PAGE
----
3. I have no doubt that self interest plays a major role in Picken’s advocacy of natural gas vehicles but his energy plan still has merit. Of course, natural gas prices are certain to increase with greater demand but do you think oil prices are going to remain stable over the next decade or so ? Worldwide demand for oil is going to continue to drive price of a barrel upward. Pickens is correct that the U.S. has an abundant supply of natural gas. A major reason for the decline of the American middle class is that we are sending far too many of our hard earned dollars to OPEC or China. I’d rather see some Americans get rich from domestic natural gas than continue to have so much of our national prosperity drained off by OPEC. I am all in favor of expanding nuclear power and applaud Rod’s long-time advocacy on the issue. Nuclear energy is essential to energy independence and can produce vast quantities of energy in the long term but natural gas is the perfect bridge fuel as we attempt to break our country’s addiction to foreign oil. While there is a market for electric cars, a lot of Americans are not going be thrilled with driving a tiny vehicle. An energy strategy that includes national gas vehicles will allow for greater transportation options to fit the diverse lifestyles of this country. There is no reason that all new vehilces sold in the US within 10 years could not run on natural gas or electricity and that is the quickest route to energy self sufficiency.

  4. What struck me most when reading this post was this:
    In the time that we have been sitting here, I made $50 million. Can your reactors do that for me?
    I am surprised by the sheer lack of humility in that statement, the greed of it is just sickening, it’s offensive. Pickens likes to come across as a genteel grandfatherly type but he’s just a shrewd greedy businessman.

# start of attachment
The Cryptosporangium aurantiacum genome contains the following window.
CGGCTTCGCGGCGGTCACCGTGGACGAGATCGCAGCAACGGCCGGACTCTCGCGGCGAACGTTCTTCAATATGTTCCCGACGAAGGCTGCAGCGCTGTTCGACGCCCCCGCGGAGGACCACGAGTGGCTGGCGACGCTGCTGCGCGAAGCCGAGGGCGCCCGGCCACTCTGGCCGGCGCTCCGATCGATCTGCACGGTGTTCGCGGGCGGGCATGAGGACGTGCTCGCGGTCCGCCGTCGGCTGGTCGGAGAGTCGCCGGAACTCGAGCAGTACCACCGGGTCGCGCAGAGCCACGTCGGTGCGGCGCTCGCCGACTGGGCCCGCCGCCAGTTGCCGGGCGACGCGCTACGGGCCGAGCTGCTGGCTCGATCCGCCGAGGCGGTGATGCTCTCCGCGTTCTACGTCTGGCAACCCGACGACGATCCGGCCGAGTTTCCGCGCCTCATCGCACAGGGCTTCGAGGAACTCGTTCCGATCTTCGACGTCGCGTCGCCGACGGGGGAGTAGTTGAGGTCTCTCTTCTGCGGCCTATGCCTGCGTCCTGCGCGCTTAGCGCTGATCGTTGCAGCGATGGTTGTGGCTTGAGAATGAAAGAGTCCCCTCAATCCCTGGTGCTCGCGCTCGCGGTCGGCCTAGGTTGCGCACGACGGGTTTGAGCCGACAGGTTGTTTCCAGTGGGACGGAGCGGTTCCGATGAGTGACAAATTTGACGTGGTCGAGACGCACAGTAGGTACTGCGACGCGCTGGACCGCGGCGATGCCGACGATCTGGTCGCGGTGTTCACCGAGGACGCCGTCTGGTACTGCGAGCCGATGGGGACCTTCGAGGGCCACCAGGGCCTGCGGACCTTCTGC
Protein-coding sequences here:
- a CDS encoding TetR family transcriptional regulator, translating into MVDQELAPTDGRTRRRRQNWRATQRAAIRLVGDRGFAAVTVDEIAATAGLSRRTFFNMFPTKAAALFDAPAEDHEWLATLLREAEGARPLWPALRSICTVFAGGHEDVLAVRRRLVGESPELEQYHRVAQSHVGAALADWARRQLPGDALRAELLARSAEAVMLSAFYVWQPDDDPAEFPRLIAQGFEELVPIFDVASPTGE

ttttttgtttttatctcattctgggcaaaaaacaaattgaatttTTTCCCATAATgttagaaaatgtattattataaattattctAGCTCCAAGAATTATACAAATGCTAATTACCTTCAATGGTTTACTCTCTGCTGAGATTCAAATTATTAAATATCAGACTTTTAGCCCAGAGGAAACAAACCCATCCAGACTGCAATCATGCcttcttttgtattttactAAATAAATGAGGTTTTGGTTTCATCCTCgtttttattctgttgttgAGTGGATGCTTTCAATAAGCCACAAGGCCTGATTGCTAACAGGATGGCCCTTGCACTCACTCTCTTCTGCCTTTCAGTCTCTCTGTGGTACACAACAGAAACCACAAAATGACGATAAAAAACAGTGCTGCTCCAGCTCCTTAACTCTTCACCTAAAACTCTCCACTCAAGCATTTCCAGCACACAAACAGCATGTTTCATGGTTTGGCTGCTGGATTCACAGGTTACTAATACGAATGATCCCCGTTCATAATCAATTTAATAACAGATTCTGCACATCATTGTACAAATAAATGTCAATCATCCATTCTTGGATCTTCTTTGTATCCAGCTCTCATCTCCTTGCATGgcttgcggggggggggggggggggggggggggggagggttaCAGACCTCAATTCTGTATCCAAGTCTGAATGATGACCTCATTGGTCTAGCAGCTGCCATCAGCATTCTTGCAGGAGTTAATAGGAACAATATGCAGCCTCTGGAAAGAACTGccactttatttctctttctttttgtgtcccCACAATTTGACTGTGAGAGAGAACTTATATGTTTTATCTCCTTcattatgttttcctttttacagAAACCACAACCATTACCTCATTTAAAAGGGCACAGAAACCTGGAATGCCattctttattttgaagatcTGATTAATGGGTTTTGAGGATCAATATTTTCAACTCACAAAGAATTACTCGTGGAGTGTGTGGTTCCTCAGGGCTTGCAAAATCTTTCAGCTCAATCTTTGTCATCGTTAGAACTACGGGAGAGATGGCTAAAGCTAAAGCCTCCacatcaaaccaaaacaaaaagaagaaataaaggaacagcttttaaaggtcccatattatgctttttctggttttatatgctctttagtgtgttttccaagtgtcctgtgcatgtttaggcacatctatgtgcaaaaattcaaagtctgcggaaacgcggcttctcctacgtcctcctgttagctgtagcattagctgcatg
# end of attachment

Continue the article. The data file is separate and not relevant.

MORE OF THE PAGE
5. Hoover Dam was not built with private money. Even the Alaska Pipeline needed an Enabling Act by Congress. I am not surprised by Mr. Pickens opinion. On the other hand, and as Rod has pointed out, the geniuses of Wall Street were the same people who thought the dot.com and housing bubbles would never end.

  6. I heard T. Boone speak at the first Energy Summit at UNLV in 2008 (when I was still starry-eyed for solar — although I did pick up a card from NEI with a “pellet” of uranium fuel and it remains on my desk as a reminder of its energy density). I am much less impressed with him now, if I ever was then.
    Thanks to Rod and many of the other posters, I have become more aware of the dynamic and interplay of competing interests. At times, this is discouraging. However, with the advance of new nuclear construction around the world (even Bangladesh has negotiated with the Russians for a nuke!) and the continuing safety record of nuclear power plants, I am optimistic for its future.
    Can anyone point me to info on the cost per kWh for generation between coal and nuclear? With and without external costs (CO2, SO2, NOx, PM) included. Mange takk.

    1. Doc:
      Here are a couple of good sources of information for electricity production costs in the US: